2 Schizophrenia Drugs Square Off
Zyprexa Found More Effective, but Expert Has Concerns
WebMD News Archive
In fact, Garver tells WebMD that in Japan, Zyprexa is packaged with special warnings because of these risks. It, along with some other schizophrenia drugs, is also known to cause weight gain, which was seen in 13% of the Zyprexa group, compared with only 2% of those taking Geodon. Both drugs were prescribed to these patients in their usual doses.
"Frankly, although this study gives an edge to Zyprexa, I think what most psychiatrists are concerned about is the ultimate effect of these drugs," says Garver, who has served as a consultant for both Lilly and Pfizer, which manufactures Geodon. "And Geodon doesn't cause these long-term side effects."
In some patients, however, Geodon can slow electrical conduction through the heart, causing an irregular heartbeat and decreasing pumping action -- an effect not known to be caused by Zyprexa. In this study, Geodon patients were also three times more likely to have insomnia and twice as likely to experience vomiting.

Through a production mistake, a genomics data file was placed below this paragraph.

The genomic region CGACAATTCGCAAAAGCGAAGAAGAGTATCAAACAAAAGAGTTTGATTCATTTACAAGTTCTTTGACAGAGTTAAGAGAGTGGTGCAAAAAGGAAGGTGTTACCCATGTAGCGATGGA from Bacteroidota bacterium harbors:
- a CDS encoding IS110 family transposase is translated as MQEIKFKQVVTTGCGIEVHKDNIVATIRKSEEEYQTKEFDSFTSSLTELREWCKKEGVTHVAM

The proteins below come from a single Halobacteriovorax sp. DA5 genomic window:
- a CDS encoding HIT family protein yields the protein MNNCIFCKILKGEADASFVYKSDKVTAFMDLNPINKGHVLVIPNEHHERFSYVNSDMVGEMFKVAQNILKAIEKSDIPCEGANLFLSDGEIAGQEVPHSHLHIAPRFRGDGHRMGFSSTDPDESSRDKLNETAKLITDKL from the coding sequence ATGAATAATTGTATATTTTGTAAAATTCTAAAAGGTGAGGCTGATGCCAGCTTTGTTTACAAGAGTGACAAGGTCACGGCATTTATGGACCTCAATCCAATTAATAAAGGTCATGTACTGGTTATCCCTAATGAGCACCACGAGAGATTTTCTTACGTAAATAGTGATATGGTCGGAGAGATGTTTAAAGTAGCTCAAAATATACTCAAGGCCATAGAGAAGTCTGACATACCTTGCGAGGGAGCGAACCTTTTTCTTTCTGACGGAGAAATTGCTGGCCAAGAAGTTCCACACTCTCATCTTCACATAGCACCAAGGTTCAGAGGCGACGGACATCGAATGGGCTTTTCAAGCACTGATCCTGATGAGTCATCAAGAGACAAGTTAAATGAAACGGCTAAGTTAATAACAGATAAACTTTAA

Both drugs are called "atypical antipsychotic" medications, the newest class of schizophrenia drugs, which are believed to cause less restlessness and fewer muscle spasms and other movement disorders commonly associated with older schizophrenia drugs. Other drugs in this new class include Clozaril, Risperdal, and Seroquel, which were not evaluated in this study.
Schizophrenia drugs work by blocking the action of serotonin and dopamine, two brain chemicals that are altered in those with schizophrenia. Affecting more than 2 million Americans in any given year, according to the National Institute of Mental Health, the disease is characterized by hearing voices and believing that other people or forces are reading their minds, controlling their thoughts, or trying to harm them. Although schizophrenia drugs can control these symptoms, it's estimated that no more than one in five patients ever completely recovers from schizophrenia.